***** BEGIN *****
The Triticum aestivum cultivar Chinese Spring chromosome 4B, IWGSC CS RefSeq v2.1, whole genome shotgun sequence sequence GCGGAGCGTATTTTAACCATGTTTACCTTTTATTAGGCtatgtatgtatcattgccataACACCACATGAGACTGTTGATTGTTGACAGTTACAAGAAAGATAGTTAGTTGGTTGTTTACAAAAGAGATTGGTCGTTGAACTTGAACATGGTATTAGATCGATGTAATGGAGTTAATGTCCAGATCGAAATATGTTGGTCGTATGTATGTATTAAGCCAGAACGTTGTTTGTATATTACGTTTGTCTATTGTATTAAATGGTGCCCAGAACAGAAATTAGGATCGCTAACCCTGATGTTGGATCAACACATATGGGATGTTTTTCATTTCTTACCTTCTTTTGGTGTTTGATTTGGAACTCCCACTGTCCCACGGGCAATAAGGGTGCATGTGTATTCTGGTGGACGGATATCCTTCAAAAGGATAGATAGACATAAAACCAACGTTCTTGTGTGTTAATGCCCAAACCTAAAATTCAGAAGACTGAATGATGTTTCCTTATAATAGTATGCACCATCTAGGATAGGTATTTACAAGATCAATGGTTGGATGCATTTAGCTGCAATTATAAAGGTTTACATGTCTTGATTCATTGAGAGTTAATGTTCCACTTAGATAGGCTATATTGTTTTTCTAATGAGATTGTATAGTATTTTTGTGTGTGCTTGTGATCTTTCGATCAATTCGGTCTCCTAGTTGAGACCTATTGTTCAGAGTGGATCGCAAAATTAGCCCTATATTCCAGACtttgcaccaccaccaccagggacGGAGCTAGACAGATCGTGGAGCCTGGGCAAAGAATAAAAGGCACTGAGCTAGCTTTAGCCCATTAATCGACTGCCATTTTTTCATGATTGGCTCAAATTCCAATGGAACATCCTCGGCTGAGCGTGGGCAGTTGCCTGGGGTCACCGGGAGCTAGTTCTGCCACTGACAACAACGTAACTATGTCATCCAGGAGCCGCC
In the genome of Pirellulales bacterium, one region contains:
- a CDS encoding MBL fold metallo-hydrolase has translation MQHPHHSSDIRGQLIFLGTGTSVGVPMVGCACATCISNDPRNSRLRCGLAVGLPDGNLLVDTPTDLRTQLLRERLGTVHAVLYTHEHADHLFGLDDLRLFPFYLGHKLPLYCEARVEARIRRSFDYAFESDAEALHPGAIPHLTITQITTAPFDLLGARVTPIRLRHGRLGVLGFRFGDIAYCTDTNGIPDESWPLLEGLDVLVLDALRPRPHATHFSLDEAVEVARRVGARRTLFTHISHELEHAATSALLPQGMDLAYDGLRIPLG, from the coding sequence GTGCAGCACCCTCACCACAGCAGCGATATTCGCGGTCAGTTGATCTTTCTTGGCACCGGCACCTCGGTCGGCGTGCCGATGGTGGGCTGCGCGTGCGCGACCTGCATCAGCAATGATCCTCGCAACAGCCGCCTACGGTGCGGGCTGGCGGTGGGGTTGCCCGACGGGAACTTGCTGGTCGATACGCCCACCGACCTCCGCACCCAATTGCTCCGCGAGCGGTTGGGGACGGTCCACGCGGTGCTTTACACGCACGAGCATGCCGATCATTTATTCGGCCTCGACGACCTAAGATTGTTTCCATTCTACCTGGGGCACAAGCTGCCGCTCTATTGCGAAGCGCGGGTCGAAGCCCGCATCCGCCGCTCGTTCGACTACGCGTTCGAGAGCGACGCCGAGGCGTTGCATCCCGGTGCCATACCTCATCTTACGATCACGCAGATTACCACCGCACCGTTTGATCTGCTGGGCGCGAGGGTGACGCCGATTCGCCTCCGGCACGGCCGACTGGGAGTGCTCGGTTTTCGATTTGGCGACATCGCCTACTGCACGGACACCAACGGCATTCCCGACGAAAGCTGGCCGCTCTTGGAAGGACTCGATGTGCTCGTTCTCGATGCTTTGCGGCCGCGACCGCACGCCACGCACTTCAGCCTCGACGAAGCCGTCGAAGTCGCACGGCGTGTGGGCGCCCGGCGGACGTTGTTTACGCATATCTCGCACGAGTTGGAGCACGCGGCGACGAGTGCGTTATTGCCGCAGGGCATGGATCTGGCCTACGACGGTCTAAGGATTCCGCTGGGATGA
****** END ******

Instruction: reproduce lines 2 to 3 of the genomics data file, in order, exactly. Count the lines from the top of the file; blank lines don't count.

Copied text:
In the genome of Pirellulales bacterium, one region contains:
- a CDS encoding MBL fold metallo-hydrolase has translation MQHPHHSSDIRGQLIFLGTGTSVGVPMVGCACATCISNDPRNSRLRCGLAVGLPDGNLLVDTPTDLRTQLLRERLGTVHAVLYTHEHADHLFGLDDLRLFPFYLGHKLPLYCEARVEARIRRSFDYAFESDAEALHPGAIPHLTITQITTAPFDLLGARVTPIRLRHGRLGVLGFRFGDIAYCTDTNGIPDESWPLLEGLDVLVLDALRPRPHATHFSLDEAVEVARRVGARRTLFTHISHELEHAATSALLPQGMDLAYDGLRIPLG, from the coding sequence GTGCAGCACCCTCACCACAGCAGCGATATTCGCGGTCAGTTGATCTTTCTTGGCACCGGCACCTCGGTCGGCGTGCCGATGGTGGGCTGCGCGTGCGCGACCTGCATCAGCAATGATCCTCGCAACAGCCGCCTACGGTGCGGGCTGGCGGTGGGGTTGCCCGACGGGAACTTGCTGGTCGATACGCCCACCGACCTCCGCACCCAATTGCTCCGCGAGCGGTTGGGGACGGTCCACGCGGTGCTTTACACGCACGAGCATGCCGATCATTTATTCGGCCTCGACGACCTAAGATTGTTTCCATTCTACCTGGGGCACAAGCTGCCGCTCTATTGCGAAGCGCGGGTCGAAGCCCGCATCCGCCGCTCGTTCGACTACGCGTTCGAGAGCGACGCCGAGGCGTTGCATCCCGGTGCCATACCTCATCTTACGATCACGCAGATTACCACCGCACCGTTTGATCTGCTGGGCGCGAGGGTGACGCCGATTCGCCTCCGGCACGGCCGACTGGGAGTGCTCGGTTTTCGATTTGGCGACATCGCCTACTGCACGGACACCAACGGCATTCCCGACGAAAGCTGGCCGCTCTTGGAAGGACTCGATGTGCTCGTTCTCGATGCTTTGCGGCCGCGACCGCACGCCACGCACTTCAGCCTCGACGAAGCCGTCGAAGTCGCACGGCGTGTGGGCGCCCGGCGGACGTTGTTTACGCATATCTCGCACGAGTTGGAGCACGCGGCGACGAGTGCGTTATTGCCGCAGGGCATGGATCTGGCCTACGACGGTCTAAGGATTCCGCTGGGATGA